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The case for and against a court-appointed expert

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legal matters

When formulating the new Civil Procedure Rules (cpr), Lord Woolf was of the view that one of the major generators of unnecessary cost in civil litigation was expert evidence. In his report 'Access to Justice' he noted with distaste that a large litigation support industry, which generated a multi-million pound fee income, had grown up among professions such as architects. You could tell from the trenchant style of his prose that he was resolved to put an end to it all.

Part 35 of the new cpr, which deals with experts, may well do just that. It gives the courts power to order that expert evidence be given by one expert only. The notion of a court-appointed expert has been much debated over recent years. Although superficially attractive, it could cause more problems than it solves. Who is to pay these experts? Are the parties to be allowed to question them, or are they to be foisted with an opinion untested by cross examination? How would they know what to ask without input from an expert of their own? How can the parties be protected from discreditable or plain lazy experts?

Part 35 of the cpr addresses some of the practicalities of court-appointed experts without tackling the fundamental principle. Owners of defective buildings, for example, tend not to know what the problem is, or who may be responsible for it, until the defects have been investigated by an expert. Under the cpr introduced on 26 April, however, prospective litigants should not consider instructing their own expert without first investigating the possibility of instructing one jointly with the other side. Failure to do so could incur the wrath of the court which may refuse to allow the expert's report to be used at all or may order that a second expert be jointly instructed by the parties. Either way the rash litigant will have to bear the cost of their original mistake.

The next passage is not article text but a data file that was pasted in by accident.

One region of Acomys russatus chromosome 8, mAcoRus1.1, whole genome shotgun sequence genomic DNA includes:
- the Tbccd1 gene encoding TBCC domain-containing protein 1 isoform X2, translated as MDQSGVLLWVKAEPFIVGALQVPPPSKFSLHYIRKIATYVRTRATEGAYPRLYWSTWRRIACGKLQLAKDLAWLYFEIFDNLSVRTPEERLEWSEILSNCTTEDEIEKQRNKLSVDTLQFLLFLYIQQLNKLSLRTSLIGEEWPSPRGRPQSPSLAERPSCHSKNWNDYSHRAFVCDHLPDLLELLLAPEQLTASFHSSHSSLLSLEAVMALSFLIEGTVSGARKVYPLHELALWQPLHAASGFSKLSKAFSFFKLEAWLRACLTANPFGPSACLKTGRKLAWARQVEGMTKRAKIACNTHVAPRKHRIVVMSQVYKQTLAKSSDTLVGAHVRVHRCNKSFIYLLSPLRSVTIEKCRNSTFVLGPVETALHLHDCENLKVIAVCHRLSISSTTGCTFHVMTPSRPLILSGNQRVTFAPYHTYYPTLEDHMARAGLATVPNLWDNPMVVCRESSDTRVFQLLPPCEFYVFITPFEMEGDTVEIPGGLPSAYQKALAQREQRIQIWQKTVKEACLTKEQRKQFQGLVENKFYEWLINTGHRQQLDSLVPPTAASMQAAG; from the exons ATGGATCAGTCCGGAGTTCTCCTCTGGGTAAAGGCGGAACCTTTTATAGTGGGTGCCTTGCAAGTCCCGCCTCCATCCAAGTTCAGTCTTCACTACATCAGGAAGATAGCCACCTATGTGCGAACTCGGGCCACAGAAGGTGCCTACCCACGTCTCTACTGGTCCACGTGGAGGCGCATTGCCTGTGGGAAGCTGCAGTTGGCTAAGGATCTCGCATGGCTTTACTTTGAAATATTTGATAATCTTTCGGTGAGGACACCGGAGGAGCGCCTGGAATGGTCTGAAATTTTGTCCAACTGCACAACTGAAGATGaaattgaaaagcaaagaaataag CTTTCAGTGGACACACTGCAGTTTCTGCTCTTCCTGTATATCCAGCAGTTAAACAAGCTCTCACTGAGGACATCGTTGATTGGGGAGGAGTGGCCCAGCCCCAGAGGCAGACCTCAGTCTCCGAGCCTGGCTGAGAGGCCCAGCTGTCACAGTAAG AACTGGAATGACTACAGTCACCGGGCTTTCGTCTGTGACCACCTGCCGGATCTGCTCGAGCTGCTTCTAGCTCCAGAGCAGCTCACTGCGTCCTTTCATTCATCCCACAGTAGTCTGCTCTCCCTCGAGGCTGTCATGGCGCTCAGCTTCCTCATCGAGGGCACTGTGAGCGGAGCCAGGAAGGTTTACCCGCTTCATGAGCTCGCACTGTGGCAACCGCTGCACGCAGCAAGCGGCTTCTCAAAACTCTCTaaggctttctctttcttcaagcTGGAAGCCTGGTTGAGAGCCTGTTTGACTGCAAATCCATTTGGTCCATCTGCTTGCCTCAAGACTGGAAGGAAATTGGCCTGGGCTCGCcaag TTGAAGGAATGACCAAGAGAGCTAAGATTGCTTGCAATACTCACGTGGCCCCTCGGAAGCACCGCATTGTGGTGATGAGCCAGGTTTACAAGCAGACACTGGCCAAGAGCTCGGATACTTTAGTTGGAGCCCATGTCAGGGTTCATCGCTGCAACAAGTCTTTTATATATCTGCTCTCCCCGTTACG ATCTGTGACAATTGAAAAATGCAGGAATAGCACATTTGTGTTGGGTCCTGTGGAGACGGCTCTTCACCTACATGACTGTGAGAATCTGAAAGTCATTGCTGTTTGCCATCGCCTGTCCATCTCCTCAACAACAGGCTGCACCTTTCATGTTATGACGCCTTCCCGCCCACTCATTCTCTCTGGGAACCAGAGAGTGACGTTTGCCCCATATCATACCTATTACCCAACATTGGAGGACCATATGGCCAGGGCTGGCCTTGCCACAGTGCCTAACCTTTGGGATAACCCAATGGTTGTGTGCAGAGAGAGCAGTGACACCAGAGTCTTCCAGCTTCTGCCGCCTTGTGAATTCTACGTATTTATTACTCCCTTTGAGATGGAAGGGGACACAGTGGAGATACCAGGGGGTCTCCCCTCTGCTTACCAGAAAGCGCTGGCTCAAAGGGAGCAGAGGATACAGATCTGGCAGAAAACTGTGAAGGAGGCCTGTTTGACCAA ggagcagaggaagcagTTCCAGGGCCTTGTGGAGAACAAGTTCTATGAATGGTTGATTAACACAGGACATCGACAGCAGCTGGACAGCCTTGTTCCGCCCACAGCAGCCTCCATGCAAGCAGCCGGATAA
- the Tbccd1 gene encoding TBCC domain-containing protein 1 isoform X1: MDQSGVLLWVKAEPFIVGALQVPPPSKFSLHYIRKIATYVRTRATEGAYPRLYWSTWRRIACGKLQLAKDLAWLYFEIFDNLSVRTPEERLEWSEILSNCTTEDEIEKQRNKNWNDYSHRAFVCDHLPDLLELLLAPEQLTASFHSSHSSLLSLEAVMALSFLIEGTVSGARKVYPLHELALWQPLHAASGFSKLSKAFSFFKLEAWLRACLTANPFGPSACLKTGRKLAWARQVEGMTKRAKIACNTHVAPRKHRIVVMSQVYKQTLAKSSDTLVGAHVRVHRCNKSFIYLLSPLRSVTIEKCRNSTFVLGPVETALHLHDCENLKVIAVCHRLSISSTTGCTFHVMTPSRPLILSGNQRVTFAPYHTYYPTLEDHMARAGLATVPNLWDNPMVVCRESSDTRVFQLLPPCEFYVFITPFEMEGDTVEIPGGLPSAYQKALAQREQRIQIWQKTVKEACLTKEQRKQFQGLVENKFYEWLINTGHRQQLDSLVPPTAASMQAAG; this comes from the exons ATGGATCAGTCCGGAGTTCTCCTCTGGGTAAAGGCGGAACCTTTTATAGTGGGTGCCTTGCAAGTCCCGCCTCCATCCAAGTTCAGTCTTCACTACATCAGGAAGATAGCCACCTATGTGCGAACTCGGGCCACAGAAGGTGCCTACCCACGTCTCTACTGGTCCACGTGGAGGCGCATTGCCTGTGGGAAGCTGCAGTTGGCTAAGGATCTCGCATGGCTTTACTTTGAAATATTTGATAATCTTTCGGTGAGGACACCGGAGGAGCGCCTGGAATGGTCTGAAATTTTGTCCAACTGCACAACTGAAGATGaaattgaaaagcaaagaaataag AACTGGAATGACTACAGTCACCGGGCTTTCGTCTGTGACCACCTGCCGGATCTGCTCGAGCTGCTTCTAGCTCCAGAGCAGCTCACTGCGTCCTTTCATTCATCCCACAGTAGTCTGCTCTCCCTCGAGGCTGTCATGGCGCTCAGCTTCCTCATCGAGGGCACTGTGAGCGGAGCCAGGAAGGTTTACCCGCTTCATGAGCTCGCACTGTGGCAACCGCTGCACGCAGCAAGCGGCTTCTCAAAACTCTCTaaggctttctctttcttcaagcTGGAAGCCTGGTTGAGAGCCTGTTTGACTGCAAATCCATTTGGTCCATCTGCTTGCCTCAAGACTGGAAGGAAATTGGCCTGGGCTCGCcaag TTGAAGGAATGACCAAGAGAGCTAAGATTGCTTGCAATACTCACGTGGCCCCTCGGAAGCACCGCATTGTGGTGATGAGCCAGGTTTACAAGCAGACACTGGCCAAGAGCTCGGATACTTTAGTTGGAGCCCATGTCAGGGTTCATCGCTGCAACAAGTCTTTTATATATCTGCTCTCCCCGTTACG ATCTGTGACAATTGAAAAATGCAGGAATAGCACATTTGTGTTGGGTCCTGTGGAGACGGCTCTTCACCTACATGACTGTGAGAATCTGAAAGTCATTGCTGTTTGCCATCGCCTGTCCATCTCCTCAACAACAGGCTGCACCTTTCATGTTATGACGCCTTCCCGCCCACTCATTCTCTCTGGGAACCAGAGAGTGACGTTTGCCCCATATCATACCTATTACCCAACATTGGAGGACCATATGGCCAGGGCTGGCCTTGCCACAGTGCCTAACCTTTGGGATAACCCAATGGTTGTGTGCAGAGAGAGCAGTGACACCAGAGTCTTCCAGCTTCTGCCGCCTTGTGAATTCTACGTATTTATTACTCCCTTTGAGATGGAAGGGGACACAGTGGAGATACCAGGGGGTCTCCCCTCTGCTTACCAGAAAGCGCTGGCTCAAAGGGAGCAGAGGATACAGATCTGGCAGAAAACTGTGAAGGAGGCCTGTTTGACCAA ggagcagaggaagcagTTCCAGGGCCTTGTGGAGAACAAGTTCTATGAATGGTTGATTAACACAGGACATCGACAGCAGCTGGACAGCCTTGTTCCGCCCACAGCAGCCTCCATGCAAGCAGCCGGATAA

Where a single joint expert is instructed, the parties are encouraged to agree on his or her identity, failing which the court can make a selection from an existing list or by some other means.

Experience from the world of arbitration has shown that once the parties have fallen out, they cannot agree on anything, least of all the identity of an arbitrator. In fact, they are highly suspicious of the names put forward by the opposing party. Despite the protestations of their legal advisers, who may be better placed to assess the abilities of available arbitrators, the parties invariably end up with their tribunal being appointed by the president of one of the professional bodies, such as the riba or Chartered Institute of Arbitrators.

The basis upon which presidential appointments are made varies from body to body. The criteria used are not well publicised and, much as they may resent the label, from the parties' point of view it is still something of a lottery.

Even if the parties can agree on the choice of expert, they are unlikely to agree upon the terms of reference. The cpr provide that both parties may send instructions to the expert, provided that they copy in the opposition. The cpr go further however, giving the court power to decide upon the issues to be referred to the expert, dictate what investigations should be carried out and determine the limit of fees to be incurred. Thus the experts of the future will find themselves responding to the demands of not one master but of at least three, each of the parties plus the court.

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